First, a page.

It is easy to give when it won’t really require any change of my behavior; if I give to the point where it requires some sacrifice, no matter how small, it can encourage change. I am now acting in such a way that I am prioritizing spiritual and communal good over my own material desires. Training my spirit in this way is also training to do good in the year to come, demonstrating that I can change and that I can become a better person. 

During the High Holiday season, Jews around the world participate in family meals, prayer, repentant fasting, apologizing, and making resolutions. Giving charity is not only a way to address my past faults, but a way to become a better version of myself and to reset my priorities. In the Jewish yearly cycle, the fall is a central time for giving charity and for becoming the kind of person who gives it. 

Rabbi Julia Appel is the Director of Innovation Training and Curriculum for Clal – The National Jewish Center for Learning and Leadership. She is a recent participant in the Executive Certificate in Religious Fundraising and lives in Toronto, Ontario.

Questions for Reflection

  1. What is the history of giving charity in your religious tradition?
  2. Reflect on this statement and discuss with a friend or colleague: Giving charity is not only a way to address my past faults, but a way to become a better version of myself and to reset my priorities. 

Expanded Perspective

Avery Crews Prado de Limaby Avery Crews Prado de Lima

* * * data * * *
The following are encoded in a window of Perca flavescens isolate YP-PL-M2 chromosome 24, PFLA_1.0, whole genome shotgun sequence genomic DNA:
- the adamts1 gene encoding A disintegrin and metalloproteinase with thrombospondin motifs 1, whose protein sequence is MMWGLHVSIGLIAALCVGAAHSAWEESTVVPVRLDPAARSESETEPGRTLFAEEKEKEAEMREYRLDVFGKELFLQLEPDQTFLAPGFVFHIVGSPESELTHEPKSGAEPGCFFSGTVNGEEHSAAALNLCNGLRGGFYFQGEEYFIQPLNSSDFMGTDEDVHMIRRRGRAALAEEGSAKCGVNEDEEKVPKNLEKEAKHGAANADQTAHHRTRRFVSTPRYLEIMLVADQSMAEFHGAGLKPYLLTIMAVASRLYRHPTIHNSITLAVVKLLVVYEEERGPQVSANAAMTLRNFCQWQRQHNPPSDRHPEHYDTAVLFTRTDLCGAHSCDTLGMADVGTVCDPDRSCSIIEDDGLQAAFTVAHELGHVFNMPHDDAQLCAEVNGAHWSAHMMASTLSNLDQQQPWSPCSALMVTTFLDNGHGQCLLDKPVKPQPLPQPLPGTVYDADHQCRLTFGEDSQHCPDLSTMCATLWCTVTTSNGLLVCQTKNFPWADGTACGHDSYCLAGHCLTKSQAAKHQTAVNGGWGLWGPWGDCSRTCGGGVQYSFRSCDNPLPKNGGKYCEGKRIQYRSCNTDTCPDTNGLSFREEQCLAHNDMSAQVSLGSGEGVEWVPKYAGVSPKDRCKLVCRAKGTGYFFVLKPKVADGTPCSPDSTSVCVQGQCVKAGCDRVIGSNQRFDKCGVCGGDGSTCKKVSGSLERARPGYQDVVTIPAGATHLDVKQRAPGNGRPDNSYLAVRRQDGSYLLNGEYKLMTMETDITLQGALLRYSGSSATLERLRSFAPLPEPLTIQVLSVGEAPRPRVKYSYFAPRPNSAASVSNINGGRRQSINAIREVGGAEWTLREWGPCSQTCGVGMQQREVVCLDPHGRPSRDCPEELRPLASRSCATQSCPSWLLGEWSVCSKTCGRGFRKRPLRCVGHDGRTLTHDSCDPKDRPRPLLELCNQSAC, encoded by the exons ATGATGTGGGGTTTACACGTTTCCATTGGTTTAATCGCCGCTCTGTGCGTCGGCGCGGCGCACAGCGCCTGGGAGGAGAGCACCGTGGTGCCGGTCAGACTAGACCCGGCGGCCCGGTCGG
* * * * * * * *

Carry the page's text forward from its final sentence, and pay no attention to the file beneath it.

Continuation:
My conceptions of charity have always been heavily shaped by the actions of those around me and the environments in which I have lived. Recently, the U.S. Railroad Strike and its implications have been in the news, often focused on the economic consequences and with little emphasis on the people. While reading Rabbi Julia Appel’s discussion of charity and its relationship with justice in the Jewish tradition, my thoughts wandered to my father, a railroad worker, and his unknowing demonstration of charity and justice in my life.

I grew up in the Archdiocese of Louisville and my view of charity has been heavily shaped by Catholic doctrine and the work of Catholic Charities in my church and community. My mother and father both modeled charity and generosity to my siblings and I, and the church provided opportunities for me to put those observations into action. These experiences and my own readings have shaped my belief that standing up against injustice and lending your voice to the cause of others is one of the most charitable things that we can do as human beings. When I was twelve years old, I chose Saint Genevieve, the patron saint of girls, as my patron saint when I made my Confirmation in the church because I was so moved by her willingness to use her voice as a mediator in situations of conflict to protect the lives and wellbeing of others.

Reflecting upon this now, I can see that she was not the only example of using one’s voice for the betterment of others in my life. My father has worked for the railroad since I was six years old and has served with the labor union in multiple roles of support in that time. His willingness to be generous with his time, knowledge, and voice have always been a model for me to support others with the gifts I have been granted in this life. His work has made me more aware of how different charity can look coming from each of us and has encouraged me to be more aware of how I embody charity in my actions every day.

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DATE: September 27, 2022
TOPIC: Theological Reflection
TYPE: Article
SOURCE: Insights Newsletter
KEYWORDS: Charity, Judaism
AUTHOR: Avery Crews Prado de Lima, Julia Appel